A person does not digest his/her own saturated fat via the intestinal tract; no one can just grab a glob off the top “tummy” to chew and swallow: a person’s own saturated body fat has to be reduced (digested) from energy expenditure after the accumulation of the body fat and the reduction can only occur when the caloric intake is less than the caloric expenditure during a given (designated) period of time.

 

For sure: if one expended the energy necessary to capture a cow (beef: alone and bare-handed) for digestion, the effort would inadvertently cause starvation to death as the labor would cost more calories than could be consumed for the commitment required to capture such a large mammal meal. Cow meat is not an anatomically correct food for people (unlike a mountain lion or a bear, the teeth and nails of a man or woman cannot even penetrate the rawhide).

 

An average rate of digestion is approximately three hundred (300) calories per hour: if the caloric expenditure during one hour is chronically greater than 300 calories, a person can cause symptoms of decomposition (such as loss of muscle, bone, organ tissue) rather than just body fat loss. A person’s own saturated fat grows (accumulates) when excessive calories (more than is necessary for maintaining a designated body weight) are consumed and not expended.

 

The calories (units of heat) are converted from glucose to glycogen and stored as fat in the body: then back again! Glycogen breaks down to glucose (available blood sugar) during “famine” but only after fat from “feasting” has bodily developed.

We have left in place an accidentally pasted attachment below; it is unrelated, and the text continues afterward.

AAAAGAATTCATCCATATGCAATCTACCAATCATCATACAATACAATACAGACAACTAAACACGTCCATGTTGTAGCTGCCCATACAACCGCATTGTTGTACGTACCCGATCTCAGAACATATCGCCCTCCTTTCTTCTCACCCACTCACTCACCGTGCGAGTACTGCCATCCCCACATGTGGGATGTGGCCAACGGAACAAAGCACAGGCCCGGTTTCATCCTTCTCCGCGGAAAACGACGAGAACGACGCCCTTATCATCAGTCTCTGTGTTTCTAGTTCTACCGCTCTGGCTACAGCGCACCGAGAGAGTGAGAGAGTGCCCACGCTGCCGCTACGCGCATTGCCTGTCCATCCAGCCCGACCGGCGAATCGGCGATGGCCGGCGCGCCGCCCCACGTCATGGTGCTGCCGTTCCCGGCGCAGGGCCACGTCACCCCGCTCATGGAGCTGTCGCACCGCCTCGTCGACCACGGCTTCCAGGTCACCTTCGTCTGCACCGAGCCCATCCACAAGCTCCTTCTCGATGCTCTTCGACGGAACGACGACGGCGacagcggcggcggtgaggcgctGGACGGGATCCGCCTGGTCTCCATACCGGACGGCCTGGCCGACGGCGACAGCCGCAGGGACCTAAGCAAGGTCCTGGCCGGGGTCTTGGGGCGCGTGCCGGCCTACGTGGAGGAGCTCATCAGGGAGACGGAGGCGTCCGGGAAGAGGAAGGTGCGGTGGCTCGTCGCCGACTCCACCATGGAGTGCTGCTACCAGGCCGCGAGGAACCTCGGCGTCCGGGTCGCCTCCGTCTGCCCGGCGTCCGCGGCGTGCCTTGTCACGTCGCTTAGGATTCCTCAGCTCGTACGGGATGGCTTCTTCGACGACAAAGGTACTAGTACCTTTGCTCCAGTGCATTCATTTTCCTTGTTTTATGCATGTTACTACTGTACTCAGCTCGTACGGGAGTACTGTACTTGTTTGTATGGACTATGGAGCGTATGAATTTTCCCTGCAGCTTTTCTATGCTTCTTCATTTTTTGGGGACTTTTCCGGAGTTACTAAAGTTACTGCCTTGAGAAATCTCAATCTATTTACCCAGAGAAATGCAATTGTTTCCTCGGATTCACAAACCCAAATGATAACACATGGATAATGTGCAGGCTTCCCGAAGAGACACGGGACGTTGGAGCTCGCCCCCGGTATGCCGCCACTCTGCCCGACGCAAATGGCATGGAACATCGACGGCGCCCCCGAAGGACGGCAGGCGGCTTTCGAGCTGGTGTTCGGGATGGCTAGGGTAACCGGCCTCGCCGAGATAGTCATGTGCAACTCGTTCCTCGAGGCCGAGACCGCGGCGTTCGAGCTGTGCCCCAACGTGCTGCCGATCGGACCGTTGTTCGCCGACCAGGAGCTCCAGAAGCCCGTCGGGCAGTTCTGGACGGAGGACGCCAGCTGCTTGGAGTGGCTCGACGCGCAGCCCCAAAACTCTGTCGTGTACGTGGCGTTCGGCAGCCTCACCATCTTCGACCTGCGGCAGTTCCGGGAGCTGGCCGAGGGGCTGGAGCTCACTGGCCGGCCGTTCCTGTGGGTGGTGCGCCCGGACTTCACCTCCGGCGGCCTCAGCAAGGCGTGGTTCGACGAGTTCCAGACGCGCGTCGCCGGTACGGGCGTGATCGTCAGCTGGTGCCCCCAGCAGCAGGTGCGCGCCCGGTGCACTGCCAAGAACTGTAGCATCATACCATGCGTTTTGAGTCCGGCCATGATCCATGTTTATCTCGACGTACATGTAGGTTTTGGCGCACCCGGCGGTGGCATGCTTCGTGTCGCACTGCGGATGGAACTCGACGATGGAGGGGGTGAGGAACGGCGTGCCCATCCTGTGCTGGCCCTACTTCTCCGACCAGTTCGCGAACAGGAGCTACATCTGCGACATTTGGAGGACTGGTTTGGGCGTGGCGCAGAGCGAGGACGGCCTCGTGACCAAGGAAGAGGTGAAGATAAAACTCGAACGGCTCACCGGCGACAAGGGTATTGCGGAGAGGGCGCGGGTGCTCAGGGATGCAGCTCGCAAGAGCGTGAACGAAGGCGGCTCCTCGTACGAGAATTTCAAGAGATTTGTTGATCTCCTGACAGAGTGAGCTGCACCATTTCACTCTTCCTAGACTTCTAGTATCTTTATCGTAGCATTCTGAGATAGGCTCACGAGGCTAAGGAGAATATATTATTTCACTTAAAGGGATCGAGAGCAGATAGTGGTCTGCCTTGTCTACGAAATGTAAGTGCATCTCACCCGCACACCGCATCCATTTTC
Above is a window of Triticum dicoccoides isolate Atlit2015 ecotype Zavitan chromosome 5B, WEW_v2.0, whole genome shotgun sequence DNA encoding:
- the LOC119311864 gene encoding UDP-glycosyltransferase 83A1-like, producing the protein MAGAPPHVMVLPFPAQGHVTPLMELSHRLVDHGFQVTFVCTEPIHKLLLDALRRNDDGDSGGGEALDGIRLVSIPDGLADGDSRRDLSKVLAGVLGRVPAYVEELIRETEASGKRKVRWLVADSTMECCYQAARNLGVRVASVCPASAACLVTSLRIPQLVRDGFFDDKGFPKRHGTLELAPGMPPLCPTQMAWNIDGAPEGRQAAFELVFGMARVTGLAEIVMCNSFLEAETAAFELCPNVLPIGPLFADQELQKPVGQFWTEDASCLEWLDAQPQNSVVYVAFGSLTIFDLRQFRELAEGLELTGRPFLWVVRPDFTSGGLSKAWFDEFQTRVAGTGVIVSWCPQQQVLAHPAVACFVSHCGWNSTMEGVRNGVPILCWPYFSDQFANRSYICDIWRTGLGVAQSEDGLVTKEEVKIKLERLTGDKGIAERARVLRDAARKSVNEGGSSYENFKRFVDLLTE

Many vegetable fat molecules contain elements—like the Oleic Acid from avocado—that assist and deliver nutrients for a stable metabolism; however, one average avocado delivers as a big item: about four hundred (400) calories. Since it has protein, fiber (vitamins/minerals as a complex carbohydrate) and the content is poly-unsaturated fat, an avocado is still a decent choice; the caloric value can be divided by three categories. 

 

Another example: Peanuts, one ounce (1 oz) one hundred and sixty-six (166) calories; fourteen (14) grams of unsaturated fat, two (2) grams of fiber and/or six (6) grams of protein. When dividing the (peanuts: 166) calories by the three (3) food groups, the Executive at Desk (who needs 2800 for basic metabolism) is eating approximately fifty-five (55) calories for each category or about one-two (1-2%) percent of the daily calories allowed in each group.

 

Tips: Processed oils (corn, olive, etc) are devoid of fatty acid, fiber and/or plant protein; processed oils—even from good or healthy sources—are still “junk” food. Nearly every processed oil has been heated at an extreme high heat (which renders liquid plastic) prior to bottling (with the exception of typical coconut oil or most grape seed oil). (1) One tablespoon per day won’t kill but all processed oil skips the endocrine system; before a person has time to produce bile, any ingested (swallowed) processed oil has already entered the small intestine for absorption into the blood stream.